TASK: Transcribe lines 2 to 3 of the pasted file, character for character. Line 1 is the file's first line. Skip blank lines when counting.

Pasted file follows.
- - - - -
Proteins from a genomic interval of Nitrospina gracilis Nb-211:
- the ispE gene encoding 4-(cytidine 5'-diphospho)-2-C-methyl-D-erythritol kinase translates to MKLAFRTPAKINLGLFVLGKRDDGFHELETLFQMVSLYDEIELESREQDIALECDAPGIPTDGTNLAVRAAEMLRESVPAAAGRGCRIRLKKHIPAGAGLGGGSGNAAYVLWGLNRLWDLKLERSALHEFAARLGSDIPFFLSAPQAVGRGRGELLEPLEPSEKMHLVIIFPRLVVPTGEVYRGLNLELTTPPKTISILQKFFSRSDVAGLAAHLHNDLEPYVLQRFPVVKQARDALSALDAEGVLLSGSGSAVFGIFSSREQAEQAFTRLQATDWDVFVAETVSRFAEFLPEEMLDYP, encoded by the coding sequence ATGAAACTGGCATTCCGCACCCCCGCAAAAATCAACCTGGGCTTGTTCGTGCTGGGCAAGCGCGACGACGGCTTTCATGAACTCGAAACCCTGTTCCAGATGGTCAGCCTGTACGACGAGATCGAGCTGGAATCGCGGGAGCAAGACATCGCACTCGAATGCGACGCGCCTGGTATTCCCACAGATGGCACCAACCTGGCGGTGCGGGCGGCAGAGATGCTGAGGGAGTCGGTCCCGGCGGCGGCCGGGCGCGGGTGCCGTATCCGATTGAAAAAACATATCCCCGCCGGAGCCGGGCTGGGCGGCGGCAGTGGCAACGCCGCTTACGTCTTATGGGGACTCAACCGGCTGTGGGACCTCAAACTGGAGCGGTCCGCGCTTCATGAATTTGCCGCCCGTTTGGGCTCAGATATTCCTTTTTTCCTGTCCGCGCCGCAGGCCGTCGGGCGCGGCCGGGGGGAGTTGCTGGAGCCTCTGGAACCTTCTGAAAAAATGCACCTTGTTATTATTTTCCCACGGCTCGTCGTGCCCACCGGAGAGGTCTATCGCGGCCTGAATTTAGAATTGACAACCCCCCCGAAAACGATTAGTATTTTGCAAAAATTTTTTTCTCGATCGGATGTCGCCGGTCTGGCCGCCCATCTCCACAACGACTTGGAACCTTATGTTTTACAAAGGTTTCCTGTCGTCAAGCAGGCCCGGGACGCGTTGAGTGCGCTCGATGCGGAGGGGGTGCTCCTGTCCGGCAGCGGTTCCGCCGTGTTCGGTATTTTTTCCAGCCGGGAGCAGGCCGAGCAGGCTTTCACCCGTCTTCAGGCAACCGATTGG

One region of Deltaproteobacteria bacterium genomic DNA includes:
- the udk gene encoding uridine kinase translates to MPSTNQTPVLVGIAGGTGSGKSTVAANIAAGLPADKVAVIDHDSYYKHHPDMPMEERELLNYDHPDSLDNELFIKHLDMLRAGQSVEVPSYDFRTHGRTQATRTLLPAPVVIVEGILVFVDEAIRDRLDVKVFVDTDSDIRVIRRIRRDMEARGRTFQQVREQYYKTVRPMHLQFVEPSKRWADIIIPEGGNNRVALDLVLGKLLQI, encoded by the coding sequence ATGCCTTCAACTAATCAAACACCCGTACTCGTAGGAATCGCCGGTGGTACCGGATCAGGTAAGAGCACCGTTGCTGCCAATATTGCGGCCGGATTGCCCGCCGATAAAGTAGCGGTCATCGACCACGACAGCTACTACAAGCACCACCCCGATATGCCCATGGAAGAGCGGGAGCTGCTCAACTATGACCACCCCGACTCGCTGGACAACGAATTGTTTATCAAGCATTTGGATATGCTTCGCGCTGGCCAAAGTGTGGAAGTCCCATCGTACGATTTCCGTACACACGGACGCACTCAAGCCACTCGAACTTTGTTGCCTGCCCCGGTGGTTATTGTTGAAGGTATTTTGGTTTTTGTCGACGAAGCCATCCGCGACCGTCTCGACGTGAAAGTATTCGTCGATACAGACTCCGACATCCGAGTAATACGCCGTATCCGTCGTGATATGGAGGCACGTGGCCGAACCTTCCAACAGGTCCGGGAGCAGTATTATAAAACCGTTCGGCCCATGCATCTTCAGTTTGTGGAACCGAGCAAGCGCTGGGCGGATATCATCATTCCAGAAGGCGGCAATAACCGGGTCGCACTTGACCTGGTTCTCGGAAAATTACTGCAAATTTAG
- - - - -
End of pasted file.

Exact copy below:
- the ispE gene encoding 4-(cytidine 5'-diphospho)-2-C-methyl-D-erythritol kinase translates to MKLAFRTPAKINLGLFVLGKRDDGFHELETLFQMVSLYDEIELESREQDIALECDAPGIPTDGTNLAVRAAEMLRESVPAAAGRGCRIRLKKHIPAGAGLGGGSGNAAYVLWGLNRLWDLKLERSALHEFAARLGSDIPFFLSAPQAVGRGRGELLEPLEPSEKMHLVIIFPRLVVPTGEVYRGLNLELTTPPKTISILQKFFSRSDVAGLAAHLHNDLEPYVLQRFPVVKQARDALSALDAEGVLLSGSGSAVFGIFSSREQAEQAFTRLQATDWDVFVAETVSRFAEFLPEEMLDYP, encoded by the coding sequence ATGAAACTGGCATTCCGCACCCCCGCAAAAATCAACCTGGGCTTGTTCGTGCTGGGCAAGCGCGACGACGGCTTTCATGAACTCGAAACCCTGTTCCAGATGGTCAGCCTGTACGACGAGATCGAGCTGGAATCGCGGGAGCAAGACATCGCACTCGAATGCGACGCGCCTGGTATTCCCACAGATGGCACCAACCTGGCGGTGCGGGCGGCAGAGATGCTGAGGGAGTCGGTCCCGGCGGCGGCCGGGCGCGGGTGCCGTATCCGATTGAAAAAACATATCCCCGCCGGAGCCGGGCTGGGCGGCGGCAGTGGCAACGCCGCTTACGTCTTATGGGGACTCAACCGGCTGTGGGACCTCAAACTGGAGCGGTCCGCGCTTCATGAATTTGCCGCCCGTTTGGGCTCAGATATTCCTTTTTTCCTGTCCGCGCCGCAGGCCGTCGGGCGCGGCCGGGGGGAGTTGCTGGAGCCTCTGGAACCTTCTGAAAAAATGCACCTTGTTATTATTTTCCCACGGCTCGTCGTGCCCACCGGAGAGGTCTATCGCGGCCTGAATTTAGAATTGACAACCCCCCCGAAAACGATTAGTATTTTGCAAAAATTTTTTTCTCGATCGGATGTCGCCGGTCTGGCCGCCCATCTCCACAACGACTTGGAACCTTATGTTTTACAAAGGTTTCCTGTCGTCAAGCAGGCCCGGGACGCGTTGAGTGCGCTCGATGCGGAGGGGGTGCTCCTGTCCGGCAGCGGTTCCGCCGTGTTCGGTATTTTTTCCAGCCGGGAGCAGGCCGAGCAGGCTTTCACCCGTCTTCAGGCAACCGATTGG

One region of Deltaproteobacteria bacterium genomic DNA includes: